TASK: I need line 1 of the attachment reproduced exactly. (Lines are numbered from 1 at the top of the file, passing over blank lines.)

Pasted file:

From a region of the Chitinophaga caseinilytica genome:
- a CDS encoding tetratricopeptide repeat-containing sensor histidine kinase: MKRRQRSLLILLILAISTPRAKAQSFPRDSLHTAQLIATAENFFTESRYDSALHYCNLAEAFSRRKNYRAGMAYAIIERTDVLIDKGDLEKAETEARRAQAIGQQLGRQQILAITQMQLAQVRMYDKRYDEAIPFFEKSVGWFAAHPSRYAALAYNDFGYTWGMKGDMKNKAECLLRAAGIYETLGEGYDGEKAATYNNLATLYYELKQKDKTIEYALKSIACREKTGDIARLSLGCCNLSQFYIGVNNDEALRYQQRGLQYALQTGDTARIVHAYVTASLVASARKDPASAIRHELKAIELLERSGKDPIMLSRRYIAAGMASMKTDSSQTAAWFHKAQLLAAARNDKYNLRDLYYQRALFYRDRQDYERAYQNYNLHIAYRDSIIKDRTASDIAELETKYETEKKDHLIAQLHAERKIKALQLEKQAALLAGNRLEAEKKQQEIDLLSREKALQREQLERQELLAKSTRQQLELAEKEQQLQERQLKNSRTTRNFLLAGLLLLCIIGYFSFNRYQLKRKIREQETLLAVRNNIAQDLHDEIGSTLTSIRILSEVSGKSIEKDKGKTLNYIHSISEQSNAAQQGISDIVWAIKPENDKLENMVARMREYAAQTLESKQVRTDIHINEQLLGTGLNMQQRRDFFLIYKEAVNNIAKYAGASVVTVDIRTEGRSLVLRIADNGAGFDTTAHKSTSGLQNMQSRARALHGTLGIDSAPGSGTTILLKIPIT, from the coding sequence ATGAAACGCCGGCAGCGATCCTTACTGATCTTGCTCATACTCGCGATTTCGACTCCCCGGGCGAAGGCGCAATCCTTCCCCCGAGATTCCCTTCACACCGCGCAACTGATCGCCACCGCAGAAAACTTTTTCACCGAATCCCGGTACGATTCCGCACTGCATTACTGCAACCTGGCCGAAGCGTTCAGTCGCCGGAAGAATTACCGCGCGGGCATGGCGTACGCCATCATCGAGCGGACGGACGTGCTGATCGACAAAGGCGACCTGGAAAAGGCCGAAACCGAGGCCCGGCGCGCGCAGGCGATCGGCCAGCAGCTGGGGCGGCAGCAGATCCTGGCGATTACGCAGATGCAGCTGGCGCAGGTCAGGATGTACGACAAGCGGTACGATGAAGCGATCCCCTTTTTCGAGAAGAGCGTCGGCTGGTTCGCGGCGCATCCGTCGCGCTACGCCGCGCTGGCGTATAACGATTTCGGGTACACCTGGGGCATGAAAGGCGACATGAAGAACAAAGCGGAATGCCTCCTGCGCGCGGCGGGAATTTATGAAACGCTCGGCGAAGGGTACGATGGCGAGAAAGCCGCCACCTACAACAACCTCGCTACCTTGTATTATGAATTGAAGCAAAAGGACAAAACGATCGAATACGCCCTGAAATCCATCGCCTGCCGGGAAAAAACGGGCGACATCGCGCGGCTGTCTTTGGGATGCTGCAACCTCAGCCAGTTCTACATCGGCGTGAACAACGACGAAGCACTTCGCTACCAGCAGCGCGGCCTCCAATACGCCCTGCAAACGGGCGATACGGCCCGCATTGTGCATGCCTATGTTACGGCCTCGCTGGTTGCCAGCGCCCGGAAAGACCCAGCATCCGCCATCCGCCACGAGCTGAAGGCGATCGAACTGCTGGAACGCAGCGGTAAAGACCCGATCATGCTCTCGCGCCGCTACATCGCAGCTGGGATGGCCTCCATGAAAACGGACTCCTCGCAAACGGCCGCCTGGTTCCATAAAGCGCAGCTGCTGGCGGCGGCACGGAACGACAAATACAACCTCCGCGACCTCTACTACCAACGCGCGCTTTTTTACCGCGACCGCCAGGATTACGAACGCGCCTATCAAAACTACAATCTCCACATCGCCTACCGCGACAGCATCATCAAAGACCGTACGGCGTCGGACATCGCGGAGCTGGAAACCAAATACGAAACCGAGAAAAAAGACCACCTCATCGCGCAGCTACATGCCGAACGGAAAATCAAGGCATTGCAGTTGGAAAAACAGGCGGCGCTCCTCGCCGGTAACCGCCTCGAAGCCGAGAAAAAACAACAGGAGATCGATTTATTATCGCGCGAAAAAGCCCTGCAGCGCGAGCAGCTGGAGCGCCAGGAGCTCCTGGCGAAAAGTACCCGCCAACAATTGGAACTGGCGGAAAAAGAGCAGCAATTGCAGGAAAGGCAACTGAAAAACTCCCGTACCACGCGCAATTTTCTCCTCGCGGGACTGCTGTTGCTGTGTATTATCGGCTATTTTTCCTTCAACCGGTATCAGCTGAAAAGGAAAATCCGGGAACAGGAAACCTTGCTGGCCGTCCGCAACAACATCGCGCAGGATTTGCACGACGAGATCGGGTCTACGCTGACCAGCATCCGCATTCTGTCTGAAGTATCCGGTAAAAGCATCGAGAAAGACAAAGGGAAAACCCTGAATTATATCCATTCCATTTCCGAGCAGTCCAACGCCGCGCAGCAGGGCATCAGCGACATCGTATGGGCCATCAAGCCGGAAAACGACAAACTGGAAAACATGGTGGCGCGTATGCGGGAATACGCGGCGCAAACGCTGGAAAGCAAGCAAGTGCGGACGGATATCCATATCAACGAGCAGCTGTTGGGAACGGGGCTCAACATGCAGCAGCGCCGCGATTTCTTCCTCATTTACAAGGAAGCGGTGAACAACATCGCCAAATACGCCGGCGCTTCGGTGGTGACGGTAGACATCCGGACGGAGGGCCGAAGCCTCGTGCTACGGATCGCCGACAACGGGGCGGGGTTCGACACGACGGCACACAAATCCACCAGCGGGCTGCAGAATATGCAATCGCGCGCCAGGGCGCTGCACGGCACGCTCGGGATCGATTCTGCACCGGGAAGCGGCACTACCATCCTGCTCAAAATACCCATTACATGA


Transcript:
From a region of the Chitinophaga caseinilytica genome: